BOX 1: Criteria for the diagnosis of diabetes mellitus by the American Diabetes Association (2018).

The potential for inappropriate clinical action was deemed to be present if:

  • The result of an inappropriately requested RPG exceeded 11.1 mmol/L, and/or
  • The FPG was < 7.1 mmol/L and the 2hPPG was > 11.1 mmol/L.
Data analysis

Statistical analysis was performed using IBM® Statistical Package for Social Sciences (SPSS®) version 25 (2017, IBM Corp, Armonk, New York, United States). Proportions are presented as numbers (percent) and were compared using the chi-square test. Results were considered significant if p was 0.05 or less, with a 95% confidence interval.


Four hundred and twenty-three request forms satisfied the inclusion criteria. Medical outpatient clinics and wards accounted for 306 (72.3%) of these requests. Overall, the most common reason for a glucose test request was to evaluate systemic hypertension (Table 1). The surgical clinics and wards most commonly requested a glucose test for evaluating neoplastic disease (benign or malignant). A one-off FPG was the most requested glucose test in both specialities, accounting for 254 (60.0%) of all requests (Table 2). The usage pattern for the different tests/profiles was significantly different between both specialities (X2 = 138.911 [p < 0.001]); the surgical specialities requested more OGTT, mostly for postnatal assessment of persons with previous gestational DM.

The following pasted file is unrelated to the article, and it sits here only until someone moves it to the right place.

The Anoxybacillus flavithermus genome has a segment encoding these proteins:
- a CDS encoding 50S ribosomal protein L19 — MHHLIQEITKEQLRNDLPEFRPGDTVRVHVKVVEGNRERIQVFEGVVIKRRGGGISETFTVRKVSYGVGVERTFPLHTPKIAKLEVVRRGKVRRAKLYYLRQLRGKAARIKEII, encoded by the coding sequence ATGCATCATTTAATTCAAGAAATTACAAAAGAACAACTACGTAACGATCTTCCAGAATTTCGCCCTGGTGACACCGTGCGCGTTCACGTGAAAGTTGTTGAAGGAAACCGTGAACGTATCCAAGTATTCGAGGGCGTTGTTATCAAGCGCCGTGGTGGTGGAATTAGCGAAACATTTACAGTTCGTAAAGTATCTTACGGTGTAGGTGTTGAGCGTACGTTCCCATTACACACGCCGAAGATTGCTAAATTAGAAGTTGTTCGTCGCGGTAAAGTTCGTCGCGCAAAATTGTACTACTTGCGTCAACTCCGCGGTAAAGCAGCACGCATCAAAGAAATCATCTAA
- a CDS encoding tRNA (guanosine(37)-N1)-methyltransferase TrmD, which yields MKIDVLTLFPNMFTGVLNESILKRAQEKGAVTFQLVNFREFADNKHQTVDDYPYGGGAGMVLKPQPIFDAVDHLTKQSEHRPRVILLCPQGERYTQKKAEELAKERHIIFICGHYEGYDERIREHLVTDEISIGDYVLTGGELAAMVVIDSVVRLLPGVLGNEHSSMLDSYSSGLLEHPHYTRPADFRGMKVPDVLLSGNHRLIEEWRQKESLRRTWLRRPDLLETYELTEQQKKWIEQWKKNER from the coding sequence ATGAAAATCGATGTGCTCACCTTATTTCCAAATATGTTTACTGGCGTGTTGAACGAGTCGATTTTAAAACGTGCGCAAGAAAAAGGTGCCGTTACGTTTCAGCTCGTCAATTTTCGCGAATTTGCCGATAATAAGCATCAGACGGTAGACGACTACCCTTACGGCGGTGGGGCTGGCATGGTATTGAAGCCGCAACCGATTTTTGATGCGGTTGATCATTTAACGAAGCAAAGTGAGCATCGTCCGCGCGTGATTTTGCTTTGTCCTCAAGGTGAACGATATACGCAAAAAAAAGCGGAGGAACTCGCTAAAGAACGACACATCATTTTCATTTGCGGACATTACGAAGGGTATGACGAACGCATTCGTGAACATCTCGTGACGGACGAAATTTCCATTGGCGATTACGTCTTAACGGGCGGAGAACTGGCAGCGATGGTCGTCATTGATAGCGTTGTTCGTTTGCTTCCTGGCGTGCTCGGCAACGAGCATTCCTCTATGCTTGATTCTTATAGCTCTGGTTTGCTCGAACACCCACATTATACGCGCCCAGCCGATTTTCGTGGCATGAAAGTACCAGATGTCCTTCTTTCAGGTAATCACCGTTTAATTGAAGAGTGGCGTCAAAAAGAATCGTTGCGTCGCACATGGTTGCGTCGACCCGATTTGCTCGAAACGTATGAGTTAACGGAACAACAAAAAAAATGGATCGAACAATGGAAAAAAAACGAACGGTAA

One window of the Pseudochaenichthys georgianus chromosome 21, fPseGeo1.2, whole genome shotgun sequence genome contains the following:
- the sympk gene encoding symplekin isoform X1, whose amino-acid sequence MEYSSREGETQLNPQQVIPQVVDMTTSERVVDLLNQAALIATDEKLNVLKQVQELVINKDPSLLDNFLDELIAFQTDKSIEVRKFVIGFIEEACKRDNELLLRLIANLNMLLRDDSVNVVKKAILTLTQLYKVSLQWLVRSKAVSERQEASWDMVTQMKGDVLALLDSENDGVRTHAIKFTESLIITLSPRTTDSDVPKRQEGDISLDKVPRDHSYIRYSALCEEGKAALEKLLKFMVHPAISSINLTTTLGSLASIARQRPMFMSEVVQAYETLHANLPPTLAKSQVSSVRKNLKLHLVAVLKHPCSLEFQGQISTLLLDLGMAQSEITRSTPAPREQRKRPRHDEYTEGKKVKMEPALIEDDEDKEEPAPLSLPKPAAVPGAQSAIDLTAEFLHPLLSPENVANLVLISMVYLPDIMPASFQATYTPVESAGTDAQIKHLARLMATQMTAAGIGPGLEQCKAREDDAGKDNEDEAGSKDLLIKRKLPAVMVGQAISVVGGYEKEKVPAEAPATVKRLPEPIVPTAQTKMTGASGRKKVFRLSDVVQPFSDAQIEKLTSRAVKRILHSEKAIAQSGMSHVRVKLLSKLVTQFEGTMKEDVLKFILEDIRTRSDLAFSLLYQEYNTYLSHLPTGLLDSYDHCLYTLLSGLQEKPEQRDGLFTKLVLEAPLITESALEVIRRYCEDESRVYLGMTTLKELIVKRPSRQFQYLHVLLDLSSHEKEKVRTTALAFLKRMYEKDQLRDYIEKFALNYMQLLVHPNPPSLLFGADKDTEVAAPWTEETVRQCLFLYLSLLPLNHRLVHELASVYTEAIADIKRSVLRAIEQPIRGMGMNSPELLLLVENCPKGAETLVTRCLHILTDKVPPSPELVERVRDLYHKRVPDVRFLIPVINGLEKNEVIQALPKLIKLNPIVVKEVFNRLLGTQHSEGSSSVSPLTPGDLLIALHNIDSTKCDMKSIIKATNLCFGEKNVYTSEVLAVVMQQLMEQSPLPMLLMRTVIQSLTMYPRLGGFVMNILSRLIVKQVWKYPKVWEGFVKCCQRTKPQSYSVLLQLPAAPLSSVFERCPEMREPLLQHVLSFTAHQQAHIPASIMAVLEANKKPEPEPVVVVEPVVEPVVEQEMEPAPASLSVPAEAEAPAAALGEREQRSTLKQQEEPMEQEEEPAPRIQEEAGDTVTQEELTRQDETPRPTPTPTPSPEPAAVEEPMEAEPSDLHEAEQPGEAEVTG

TABLE 1: Clinical information on requisition forms received in the Chemical Pathology Laboratory, University College Hospital, Ibadan Nigeria (June 2018 – November 2018).
TABLE 2: Distribution of glucose requests by speciality of source ward/clinics of the University College Hospital, Ibadan, Nigeria (June 2018 – November 2018).

The FPG level was normal (< 5.5 mmol/L) in 77.7% (303) of cases, impaired (5.5 mmol/L – 6.9 mmol/L) in 15.1% (n = 59), and diabetic (≥ 7.0 mmol/L) in 7.2% (n = 28). The glucose level was < 11.1 mmol/L for 88% (n = 73) 2hPPG, 88.7% (n = 47) 2-h OGTT and 100% (n = 33) RPG requests.